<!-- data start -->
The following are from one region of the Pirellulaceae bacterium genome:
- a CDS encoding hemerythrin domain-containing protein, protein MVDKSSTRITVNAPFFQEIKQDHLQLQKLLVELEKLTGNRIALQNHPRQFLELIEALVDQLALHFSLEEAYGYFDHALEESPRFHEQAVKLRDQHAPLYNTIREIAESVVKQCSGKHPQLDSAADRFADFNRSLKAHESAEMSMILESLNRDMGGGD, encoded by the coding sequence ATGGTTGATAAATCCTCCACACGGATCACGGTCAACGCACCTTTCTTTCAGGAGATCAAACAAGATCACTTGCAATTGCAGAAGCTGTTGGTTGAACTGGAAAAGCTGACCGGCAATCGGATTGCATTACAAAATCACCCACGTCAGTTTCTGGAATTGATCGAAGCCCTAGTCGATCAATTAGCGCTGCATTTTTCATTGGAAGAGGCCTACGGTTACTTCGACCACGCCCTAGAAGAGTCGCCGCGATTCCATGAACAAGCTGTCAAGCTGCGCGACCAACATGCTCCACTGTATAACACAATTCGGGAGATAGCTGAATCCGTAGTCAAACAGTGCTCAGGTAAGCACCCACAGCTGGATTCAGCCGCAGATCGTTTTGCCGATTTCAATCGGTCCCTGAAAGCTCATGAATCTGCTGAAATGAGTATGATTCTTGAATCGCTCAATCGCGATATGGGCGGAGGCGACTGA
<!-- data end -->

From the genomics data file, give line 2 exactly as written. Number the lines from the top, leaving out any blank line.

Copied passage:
- a CDS encoding hemerythrin domain-containing protein, protein MVDKSSTRITVNAPFFQEIKQDHLQLQKLLVELEKLTGNRIALQNHPRQFLELIEALVDQLALHFSLEEAYGYFDHALEESPRFHEQAVKLRDQHAPLYNTIREIAESVVKQCSGKHPQLDSAADRFADFNRSLKAHESAEMSMILESLNRDMGGGD, encoded by the coding sequence ATGGTTGATAAATCCTCCACACGGATCACGGTCAACGCACCTTTCTTTCAGGAGATCAAACAAGATCACTTGCAATTGCAGAAGCTGTTGGTTGAACTGGAAAAGCTGACCGGCAATCGGATTGCATTACAAAATCACCCACGTCAGTTTCTGGAATTGATCGAAGCCCTAGTCGATCAATTAGCGCTGCATTTTTCATTGGAAGAGGCCTACGGTTACTTCGACCACGCCCTAGAAGAGTCGCCGCGATTCCATGAACAAGCTGTCAAGCTGCGCGACCAACATGCTCCACTGTATAACACAATTCGGGAGATAGCTGAATCCGTAGTCAAACAGTGCTCAGGTAAGCACCCACAGCTGGATTCAGCCGCAGATCGTTTTGCCGATTTCAATCGGTCCCTGAAAGCTCATGAATCTGCTGAAATGAGTATGATTCTTGAATCGCTCAATCGCGATATGGGCGGAGGCGACTGA